I wonder whether we are making full use of the talent we have in-house. I suspect that [name] and [name] or a number of others could have provided a contract drafting seminar that would have compared very favorably with this presentation and would have been talored to the firm’s needs and expectations.
Sure, anyone who has thoroughly digested MSCD could give this seminar. For example, Larry Bell of Benesch has used MSCD in his training program for their associates. But generally partner presentations on contract drafting don’t deal with contract language but instead focus on miscellanous structural and substantive issues in drafting M&A contracts. For more on this, see this article.
And if, as mentioned above, partners generally have their own preferences when it comes to contract language, I’m not sure one can speak of a law firm’s “needs and expectations” in that department. For example, I have yet to encounter a law firm with anything resembling a drafting “house style.”
Even in those instances where my views differ from those of any of the above commenters, the customer is always right. I’ll bear these comments in mind for purposes of future seminars.
Customising Law-Firm Seminars
I’ll close with a further comment from the professional development manager:
Because our firm is used to writing contracts a certain way, what I thought might be beneficial to you as the expert and presenter, is to have a writing assessment before your presentation. This can be done either through participants’ writing samples being sent to you and critiqued and using them in your presentation, or interviewing the key partners at the firm to ask them how they have done contracts in the past. You are the expert in the field and it would tailor your presentation to the specific firm you are presenting at and/or consulting at.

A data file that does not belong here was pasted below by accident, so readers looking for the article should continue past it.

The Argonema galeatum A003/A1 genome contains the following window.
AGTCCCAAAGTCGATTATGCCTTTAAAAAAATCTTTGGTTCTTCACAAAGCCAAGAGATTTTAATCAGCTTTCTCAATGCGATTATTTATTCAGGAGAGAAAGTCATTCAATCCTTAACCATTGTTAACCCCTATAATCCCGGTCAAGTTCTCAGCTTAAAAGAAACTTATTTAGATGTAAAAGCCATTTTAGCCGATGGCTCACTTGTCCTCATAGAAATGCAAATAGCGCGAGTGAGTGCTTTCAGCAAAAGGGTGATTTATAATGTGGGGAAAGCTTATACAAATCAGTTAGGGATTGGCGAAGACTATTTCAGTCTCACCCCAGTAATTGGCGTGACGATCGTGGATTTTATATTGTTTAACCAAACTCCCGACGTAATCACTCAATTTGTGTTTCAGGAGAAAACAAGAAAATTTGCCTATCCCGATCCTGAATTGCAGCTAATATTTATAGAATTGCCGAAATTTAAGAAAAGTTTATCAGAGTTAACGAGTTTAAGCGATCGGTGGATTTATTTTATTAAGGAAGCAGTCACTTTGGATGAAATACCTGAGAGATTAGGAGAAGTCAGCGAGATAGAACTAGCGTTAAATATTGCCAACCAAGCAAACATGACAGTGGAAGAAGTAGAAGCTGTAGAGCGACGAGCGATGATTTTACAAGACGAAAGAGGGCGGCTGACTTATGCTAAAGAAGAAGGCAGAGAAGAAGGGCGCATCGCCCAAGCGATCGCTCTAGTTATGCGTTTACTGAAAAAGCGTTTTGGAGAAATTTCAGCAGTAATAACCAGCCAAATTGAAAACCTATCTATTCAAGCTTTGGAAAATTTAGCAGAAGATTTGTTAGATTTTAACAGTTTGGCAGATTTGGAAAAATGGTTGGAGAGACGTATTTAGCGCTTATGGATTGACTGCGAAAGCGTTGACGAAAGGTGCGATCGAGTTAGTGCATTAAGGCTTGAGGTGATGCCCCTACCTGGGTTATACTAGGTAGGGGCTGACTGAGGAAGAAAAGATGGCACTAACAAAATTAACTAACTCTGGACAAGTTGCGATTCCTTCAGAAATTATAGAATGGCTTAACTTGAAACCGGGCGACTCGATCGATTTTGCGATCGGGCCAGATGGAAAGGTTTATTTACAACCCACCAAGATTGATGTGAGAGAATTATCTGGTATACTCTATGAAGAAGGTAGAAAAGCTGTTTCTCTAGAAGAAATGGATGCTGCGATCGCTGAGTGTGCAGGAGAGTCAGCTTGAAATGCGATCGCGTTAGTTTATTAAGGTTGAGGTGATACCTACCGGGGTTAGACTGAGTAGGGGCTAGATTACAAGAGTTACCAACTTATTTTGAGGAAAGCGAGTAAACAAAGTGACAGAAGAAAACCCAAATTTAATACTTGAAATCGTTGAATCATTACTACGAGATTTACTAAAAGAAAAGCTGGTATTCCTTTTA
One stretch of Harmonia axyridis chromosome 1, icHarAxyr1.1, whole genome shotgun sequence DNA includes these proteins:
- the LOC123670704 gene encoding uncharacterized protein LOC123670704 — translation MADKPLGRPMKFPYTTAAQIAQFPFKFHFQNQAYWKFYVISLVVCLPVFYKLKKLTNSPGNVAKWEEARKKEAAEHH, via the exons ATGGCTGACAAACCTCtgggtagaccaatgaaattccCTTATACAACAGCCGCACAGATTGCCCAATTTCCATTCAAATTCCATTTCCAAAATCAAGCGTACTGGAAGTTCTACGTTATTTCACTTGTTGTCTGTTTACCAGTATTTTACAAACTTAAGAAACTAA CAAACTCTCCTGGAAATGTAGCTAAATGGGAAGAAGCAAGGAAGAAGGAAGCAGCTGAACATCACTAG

This is a great suggestion, but as I mentioned above, the partners likely have their own preferences. And often enough, the drafter simply goes with the usages in whatever contract model is being used. That means I’d just be assessing a mish-mash of drafting styles. In-house seminars at companies are a different matter, as companies tend to have a limited number of templates for commercial contracts. Those templates constitute a limited set of materials that I can usefully critique.
I could imagine critiquing associates’ work sometime after the seminar, once they’ve had a chance to implement some of the things we discussed. Each participant could send me a draft contract; I’d review it, mark it with Word comments, and send it back; then the participant and I would discuss my markup over the phone. But that would be a time-consuming process with a separate price tag.